Select Page

Critical Economic Theory


By Robert E. Wright, Heartland Budget and Tax News


I was recently honored with the opportunity to speak to some of America’s best and brightest high school teachers, ones charged with teaching economics outright or with integrating economic thinking into other more general “social studies” courses. An exchange with one of the teachers immediately followed by an 11-hour automobile drive led me to the conclusion that CET (Critical Economic Theory) should replace CRT (Critical Race Theory) in America’s K-12 classrooms.

My charge was to provide an overview of international trade in 50 minutes, so I did so, covering trade in things, ideas, and people (but, alas, not viruses as some of the teachers were voluntarily wearing masks!). Two of the two dozen or so teachers in attendance admitted that they had not realized that trade is a positive sum game, i.e., that everyone can gain and that one person’s gain is not necessarily another’s loss. That breakthrough alone made the trip worth it all, but it was a later exchange with one of those teachers that brought me to the need for CET.

I remarked that cultural appropriation really isn’t a thing, that no one owns, or could own, general cultural attributes like a musical style or a type of cuisine and that the real value added is in the creation of actual marketable products, so not “rap” but “Hypnotize Me” and not “burgers” but an actual “garbage plate.” Intellectual and physical property rights protect the creators of such products but no law could protect general cultural genres and that even if they could, figuring out who should get paid for products arising from the general genre would soon turn into a quagmire. (I mean 23andMe says I am like 50 percent Irish so should I get a cut of every box of Lucky Charms sold?)

I also pulled some pages from Tyler Cowen’s brilliant 2004 book, Creative Destruction, to note that many iconic cultural productions, like island steel drum music, are actually syncretic, i.e., combinations of different cultures. Cowen also showed how globalization leads to heterogeneity when viewed from the standpoint of individuals. Look, for instance, at how people today can eat cuisines from anywhere in the world, including four different Ethiopian food choices in Sioux Falls, South Dakota (population about 200,000) alone:

In other words, what is sometimes deprecated as cultural appropriation increases the sale of actual marketable products. The restaurant owners and their workers gain, and so do the farmers of the teff needed to make injera. That Ethiopian bread is yummy in my tummy but I wouldn’t pay a premium for it just so some Ethiopians not involved in the actual production of my dinner could get a cut. That would be the expropriation of the contents of my wallet!

But the teacher in question was having none of my dismissal of cultural appropriation because she “knows” that non-black people make money selling hair care products designed for African-American women. Well it just so happens that over a century ago an African-American woman named Madam C.J. Walker, the daughter of Louisiana slaves, became a millionaire by manufacturing and selling just such products. Nobody in the room had ever heard of her and some people assumed I was talking about Rihanna when I mentioned that a famous black female had made a fortune in the very field cited by the teacher.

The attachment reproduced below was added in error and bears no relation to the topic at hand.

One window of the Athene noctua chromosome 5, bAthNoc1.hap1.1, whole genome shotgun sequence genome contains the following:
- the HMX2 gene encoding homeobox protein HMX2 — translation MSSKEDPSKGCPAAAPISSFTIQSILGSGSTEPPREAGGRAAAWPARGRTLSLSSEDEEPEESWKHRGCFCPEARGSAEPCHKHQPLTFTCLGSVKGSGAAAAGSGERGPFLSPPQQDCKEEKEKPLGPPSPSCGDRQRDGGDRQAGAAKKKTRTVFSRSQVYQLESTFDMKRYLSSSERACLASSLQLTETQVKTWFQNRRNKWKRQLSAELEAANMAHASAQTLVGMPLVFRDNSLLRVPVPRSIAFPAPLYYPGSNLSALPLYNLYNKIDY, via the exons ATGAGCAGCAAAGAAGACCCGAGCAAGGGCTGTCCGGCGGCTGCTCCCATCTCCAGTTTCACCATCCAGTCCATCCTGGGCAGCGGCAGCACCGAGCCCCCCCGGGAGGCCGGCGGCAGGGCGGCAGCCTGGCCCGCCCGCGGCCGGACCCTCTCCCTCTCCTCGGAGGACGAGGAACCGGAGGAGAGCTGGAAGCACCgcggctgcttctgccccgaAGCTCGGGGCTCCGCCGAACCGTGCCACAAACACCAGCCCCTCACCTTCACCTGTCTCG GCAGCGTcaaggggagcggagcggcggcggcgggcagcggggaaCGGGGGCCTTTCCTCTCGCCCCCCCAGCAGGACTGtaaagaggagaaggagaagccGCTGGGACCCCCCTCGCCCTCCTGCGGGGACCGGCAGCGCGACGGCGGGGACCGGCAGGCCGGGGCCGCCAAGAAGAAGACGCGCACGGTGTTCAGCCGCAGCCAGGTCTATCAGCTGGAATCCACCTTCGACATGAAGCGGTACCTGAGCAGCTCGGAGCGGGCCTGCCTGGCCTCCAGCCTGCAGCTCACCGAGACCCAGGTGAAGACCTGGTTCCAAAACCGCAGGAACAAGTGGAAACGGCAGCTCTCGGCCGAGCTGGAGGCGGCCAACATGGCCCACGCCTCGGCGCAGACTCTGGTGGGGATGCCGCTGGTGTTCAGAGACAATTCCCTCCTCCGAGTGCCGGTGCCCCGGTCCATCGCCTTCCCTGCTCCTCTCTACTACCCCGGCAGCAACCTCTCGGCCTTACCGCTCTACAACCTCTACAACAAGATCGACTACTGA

I then pointed out that the real problem, as described in my 2019 AIER book Financial Exclusion, was not with cultural appropriation. It was, and to some extent remains, with barriers to entry; all the institutions, laws, and systems that prevent entrepreneurs from testing their products in the market, and that racial/ethnic/gender and class barriers to entry were especially pernicious and should be rooted out and extirpated ASAP. The teacher seemed to understand that, filling me with hope that maybe progress could be made, not by so-called progressives but by earnest Americans eager to actually help people facing real obstacles to human flourishing.

Musing about this on the drive home, it occurred to me that CRT ought not just be eliminated from America’s classrooms. It should be replaced with a CET, which would include heavy doses of constitutional, business, and economic history as well as basic economic theory, to ensure everybody understands concepts like mutual gains from trade, opportunity costs, and so forth, and some more advanced theory on asymmetric information and the economics of discrimination. (It would help us to develop better pandemic policies too!)

There is no reason, other than their own ignorance, that teachers cannot tell the truth, the whole truth, and nothing but the truth about America’s past, present, and likely future. Education is too important to allow its pendulum to swing wildly between hagiography and demonization. Americans, like all human beings, are flawed but also capable of great things when not distracted by self-interested race baiters or bigots. CET can provide the knowledge and critical thinking skills necessary to stimulate real public policy debates instead of whatever lunacies currently take place on social media outlets like Twitbook.


Robert E. Wright is an author for Heartland Budget and Tax News. This article was originally published by the American Institute for Economic Research. Republished with permission under a Creative Commons Attribution 4.0 International License.